Weathering and Finishing Touches

 

This tutorial will go through the final touches I use for finishing my models. At this point, the paint has cured and is ready for the final finishing touches. This includes dry brushing, pastel application, decal application, and the top coat. The following pictures are tools I use for finishing my models.


Dry Brushing

Dry brushing is a technique used for adding the look of typical machine usage. Metal rubbing against metal scratches away paint. Other object hitting the MS also has this effect. Dry brushing is a very easy technique, but it is also very easy to over do. The following picture shows the tools used for dry brushing.

Select a brush for the dry brushing technique; I’ve found that stiff bristles works well. Also, this brush should be designated your "dry brushing" brush, since dry brushing can rough up you nice brushes. Select the color you want to apply. Paints used for dry brushing are usually flat paints. Depending on the type of weathered effect, choose the paint you want to use. For example, for metal on metal, I use flat aluminum, and for mud, I use an earthy color. The dry brushing is applied to various raised surfaces. Corners, edges, and other areas prone to damage are the best areas to start.

Using the brush selected, load a small amount of paint onto the brush, and using a sheet of paper, brush away most of the paint, with the small amount of paint on the brush, start brushing the areas selected for dry brushing. Another technique for dry brushing is use of tissue paper dipped in a small amount of paint. The application if the same, rubbing the small amounts of paint against the target area. The following picture shows the difference from non-dry brushed to dry brushed.


Applying Pastels

Pastels are a very useful method for applying weathering. Effects like powder burns, rust, exhaust residue, dust and dirt, etc are easily replicated via pastels. Again, as with dry brushing, it is best that a designated brush is used for all pastel applications. The following picture shows the part and two different colors of pastels to be applied.

Load the brush with the pastel and apply directly to the target ares. Here, the areas pastels are applied to are the bullet damage, and along some of the dry brushed areas for help accent them. The following picture shows the part displayed above after pastes have been applied.

The following pictures shows how pastels accent the damage effect of the shield; there are before then after pastel and dry brushing application pictures.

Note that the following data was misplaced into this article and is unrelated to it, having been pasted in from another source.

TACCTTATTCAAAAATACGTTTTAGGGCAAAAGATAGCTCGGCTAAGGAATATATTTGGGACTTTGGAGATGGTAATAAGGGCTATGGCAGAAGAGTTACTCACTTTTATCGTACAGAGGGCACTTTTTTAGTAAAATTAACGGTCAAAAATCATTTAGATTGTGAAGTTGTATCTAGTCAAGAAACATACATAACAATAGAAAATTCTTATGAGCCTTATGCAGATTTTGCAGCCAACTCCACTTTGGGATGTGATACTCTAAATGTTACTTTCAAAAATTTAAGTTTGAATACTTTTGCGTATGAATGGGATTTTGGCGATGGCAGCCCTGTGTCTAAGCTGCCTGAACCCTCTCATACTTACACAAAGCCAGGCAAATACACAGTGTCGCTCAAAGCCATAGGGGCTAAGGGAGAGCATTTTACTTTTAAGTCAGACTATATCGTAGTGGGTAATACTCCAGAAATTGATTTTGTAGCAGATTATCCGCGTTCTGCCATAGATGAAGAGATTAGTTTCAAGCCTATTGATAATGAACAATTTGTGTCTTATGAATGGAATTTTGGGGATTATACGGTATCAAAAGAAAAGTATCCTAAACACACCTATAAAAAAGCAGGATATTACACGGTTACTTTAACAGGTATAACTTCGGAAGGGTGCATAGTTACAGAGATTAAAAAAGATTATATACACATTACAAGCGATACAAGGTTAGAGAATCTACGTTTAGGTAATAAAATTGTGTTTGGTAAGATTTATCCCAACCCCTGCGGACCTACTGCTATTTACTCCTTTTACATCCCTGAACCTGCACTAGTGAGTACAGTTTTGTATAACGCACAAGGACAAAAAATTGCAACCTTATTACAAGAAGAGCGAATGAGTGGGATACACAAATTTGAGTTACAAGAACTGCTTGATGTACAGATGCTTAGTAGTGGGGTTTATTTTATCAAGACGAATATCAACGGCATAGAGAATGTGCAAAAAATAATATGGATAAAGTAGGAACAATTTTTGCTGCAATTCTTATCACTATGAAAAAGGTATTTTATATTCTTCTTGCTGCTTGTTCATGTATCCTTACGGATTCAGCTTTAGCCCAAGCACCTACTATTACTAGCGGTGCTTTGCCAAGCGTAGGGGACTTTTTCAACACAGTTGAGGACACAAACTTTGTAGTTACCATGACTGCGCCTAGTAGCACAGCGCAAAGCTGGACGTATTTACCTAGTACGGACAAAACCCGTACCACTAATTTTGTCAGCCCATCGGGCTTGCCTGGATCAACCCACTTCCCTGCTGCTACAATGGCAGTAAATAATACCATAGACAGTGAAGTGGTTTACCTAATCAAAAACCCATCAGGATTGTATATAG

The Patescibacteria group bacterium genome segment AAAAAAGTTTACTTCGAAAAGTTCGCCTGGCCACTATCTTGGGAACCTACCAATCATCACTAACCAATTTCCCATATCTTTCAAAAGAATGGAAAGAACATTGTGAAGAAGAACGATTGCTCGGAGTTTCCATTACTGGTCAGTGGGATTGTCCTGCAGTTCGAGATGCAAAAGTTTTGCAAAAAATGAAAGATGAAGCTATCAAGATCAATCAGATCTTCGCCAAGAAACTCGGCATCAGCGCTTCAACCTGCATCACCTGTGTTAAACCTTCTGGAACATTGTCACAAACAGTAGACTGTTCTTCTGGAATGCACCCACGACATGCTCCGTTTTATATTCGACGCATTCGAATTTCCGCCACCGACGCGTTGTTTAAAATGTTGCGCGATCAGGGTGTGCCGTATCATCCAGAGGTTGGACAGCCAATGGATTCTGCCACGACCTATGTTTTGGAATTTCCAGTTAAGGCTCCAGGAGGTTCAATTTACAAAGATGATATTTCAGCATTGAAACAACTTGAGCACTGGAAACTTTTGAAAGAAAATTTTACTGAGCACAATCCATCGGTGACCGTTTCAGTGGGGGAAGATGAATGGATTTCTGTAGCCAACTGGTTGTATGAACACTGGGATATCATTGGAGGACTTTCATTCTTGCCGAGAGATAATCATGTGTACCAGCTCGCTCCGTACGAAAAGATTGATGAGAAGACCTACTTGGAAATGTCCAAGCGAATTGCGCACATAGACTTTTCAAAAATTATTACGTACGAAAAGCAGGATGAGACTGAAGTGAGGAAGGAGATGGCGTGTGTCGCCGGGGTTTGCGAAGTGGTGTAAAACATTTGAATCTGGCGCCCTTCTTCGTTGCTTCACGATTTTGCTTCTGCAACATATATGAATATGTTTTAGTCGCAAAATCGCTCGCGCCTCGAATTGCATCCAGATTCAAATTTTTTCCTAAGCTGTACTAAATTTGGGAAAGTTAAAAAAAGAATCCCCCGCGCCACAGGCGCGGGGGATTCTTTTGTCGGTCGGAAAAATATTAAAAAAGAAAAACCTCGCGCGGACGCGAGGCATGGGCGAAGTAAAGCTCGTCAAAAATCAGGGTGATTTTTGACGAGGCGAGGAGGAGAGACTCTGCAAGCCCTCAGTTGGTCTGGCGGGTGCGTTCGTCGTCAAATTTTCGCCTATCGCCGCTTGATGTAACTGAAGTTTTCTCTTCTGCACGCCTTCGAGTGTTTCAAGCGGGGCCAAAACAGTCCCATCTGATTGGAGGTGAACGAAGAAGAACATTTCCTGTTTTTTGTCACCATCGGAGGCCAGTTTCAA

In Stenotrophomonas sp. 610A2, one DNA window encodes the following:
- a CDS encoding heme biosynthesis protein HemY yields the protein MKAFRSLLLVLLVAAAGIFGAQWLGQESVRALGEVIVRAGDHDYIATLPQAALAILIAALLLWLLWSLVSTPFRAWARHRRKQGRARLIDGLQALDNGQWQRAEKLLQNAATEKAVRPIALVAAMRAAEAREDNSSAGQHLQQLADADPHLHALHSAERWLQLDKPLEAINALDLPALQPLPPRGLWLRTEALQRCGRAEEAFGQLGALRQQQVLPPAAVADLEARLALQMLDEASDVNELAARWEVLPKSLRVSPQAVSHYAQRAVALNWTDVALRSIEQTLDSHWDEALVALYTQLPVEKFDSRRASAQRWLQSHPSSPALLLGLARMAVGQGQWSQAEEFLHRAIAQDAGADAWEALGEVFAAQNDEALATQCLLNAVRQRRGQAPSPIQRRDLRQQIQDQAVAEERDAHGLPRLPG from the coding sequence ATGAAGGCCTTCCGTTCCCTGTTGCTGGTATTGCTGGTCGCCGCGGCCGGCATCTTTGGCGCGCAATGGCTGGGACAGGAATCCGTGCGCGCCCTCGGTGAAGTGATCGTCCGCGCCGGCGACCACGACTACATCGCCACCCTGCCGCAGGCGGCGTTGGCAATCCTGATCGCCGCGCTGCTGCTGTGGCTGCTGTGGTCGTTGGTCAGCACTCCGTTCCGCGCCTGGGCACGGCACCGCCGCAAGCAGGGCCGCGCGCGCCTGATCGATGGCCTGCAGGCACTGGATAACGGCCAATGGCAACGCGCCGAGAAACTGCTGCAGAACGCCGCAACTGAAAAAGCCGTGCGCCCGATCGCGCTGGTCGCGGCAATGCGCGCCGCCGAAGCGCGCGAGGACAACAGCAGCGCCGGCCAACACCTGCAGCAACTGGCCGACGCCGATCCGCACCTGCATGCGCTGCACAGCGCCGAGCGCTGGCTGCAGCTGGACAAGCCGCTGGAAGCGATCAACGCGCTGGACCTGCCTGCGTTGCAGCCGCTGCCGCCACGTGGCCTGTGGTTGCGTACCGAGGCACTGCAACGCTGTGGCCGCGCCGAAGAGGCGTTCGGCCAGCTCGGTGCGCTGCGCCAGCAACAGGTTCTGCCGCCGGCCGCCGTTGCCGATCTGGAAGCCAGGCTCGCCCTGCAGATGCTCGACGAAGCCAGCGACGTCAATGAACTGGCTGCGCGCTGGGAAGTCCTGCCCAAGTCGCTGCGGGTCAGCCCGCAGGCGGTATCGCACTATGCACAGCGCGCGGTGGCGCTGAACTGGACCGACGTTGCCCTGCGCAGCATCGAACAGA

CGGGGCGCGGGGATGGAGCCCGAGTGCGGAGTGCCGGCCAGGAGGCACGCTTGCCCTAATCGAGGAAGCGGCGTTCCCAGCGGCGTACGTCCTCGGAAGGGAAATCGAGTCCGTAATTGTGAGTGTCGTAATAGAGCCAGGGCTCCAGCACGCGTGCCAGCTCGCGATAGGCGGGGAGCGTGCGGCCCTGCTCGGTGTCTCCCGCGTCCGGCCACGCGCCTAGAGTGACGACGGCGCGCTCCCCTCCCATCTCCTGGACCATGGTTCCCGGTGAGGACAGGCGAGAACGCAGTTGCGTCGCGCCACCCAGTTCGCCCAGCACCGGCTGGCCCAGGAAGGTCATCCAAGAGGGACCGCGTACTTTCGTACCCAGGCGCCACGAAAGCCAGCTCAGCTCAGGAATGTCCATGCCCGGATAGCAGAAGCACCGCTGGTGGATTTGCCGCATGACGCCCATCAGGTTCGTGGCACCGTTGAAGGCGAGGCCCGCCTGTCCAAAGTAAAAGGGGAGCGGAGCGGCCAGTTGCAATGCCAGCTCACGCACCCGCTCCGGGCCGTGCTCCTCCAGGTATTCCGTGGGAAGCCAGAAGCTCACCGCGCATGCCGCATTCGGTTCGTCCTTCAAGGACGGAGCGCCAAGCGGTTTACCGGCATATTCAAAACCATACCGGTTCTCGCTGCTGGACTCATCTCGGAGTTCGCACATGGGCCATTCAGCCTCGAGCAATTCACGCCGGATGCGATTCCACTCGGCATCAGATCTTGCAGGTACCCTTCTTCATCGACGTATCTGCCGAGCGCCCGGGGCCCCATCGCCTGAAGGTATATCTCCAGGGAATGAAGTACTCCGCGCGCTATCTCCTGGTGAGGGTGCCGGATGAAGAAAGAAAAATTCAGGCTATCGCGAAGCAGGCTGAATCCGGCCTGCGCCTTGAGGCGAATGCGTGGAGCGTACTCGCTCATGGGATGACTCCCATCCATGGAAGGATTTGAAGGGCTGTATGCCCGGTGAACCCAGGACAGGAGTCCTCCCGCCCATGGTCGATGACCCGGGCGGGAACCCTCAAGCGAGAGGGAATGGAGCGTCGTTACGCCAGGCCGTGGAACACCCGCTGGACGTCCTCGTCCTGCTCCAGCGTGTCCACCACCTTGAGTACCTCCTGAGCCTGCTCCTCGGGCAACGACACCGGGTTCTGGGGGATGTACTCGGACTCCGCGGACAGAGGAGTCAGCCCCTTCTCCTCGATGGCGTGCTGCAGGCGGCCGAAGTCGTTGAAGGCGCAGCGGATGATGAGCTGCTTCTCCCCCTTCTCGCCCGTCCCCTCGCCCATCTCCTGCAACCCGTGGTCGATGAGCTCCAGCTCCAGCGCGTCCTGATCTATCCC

Top Coat

Top coats are applied for various effects, but mostly they are applied to protect the paint and weathered effect applied to the parts. Top coats are especially necessary for acrylic paint jobs. Acrylic paints are not as strong as enamels or lacquers, so an additional protective top coat is necessary. I use Future Floor polish as the base for my top coats. Since Future is an acrylic based polish, it is perfect for coating acrylics.

There are several effects that can be achieved through top coats. The top coat can produce a ultra shine, satin, or dull finish, or anything in between depending on what is added to your top coat mixture. I apply the top coat via airbrush, Future is sprayed straight out of the bottle through the airbrush. Applying Future with no additives will produce a very glossy overcoat. To counter this effect and create a more satin finish, I add a small amount of tamyia flat base; see picture below.

Depending on the amount used, a more dull effect can be achieved. Too much flat base will result in a white haze, so experiment a bit. My personal mix is 3 parts Future + 3 parts alcohol + .5 part flat base. The following picture is a side by side view a part with the top coat applied and a part that has not been coated yet. The part on the left has been coated and the part on the right has not.

The following picture is the part that has been pictured throughout this tutorial after the future top coat mixture has been applied.

The parts should be allowed at least 24 hours to completely dry and cure; however, 48 hours is recommended. I am impatient, so it is hard for me to wait that long when the pieces look dry.

A side note about using top coats. Applying future and alcohol thinner alone, without any additives to areas where decals are to be placed greatly increases the adhesiveness of the decals. This will reduce silvering. After the future has completely cured, apply the decals, then at this juncture, apply the desired top coat. Future is self-leveling, so applying enough coats will result in reduction in the visibility of the decal edges.

  One Response to “Weathering and Finishing Touches”

  1. Great article! I’ve always used “pastel fixative” via spray cans. The flat finish produced works well on my model RR cars and buildings.
    Your “Future” floor polish looks worth a try! Thanx for the info!
    Vinny

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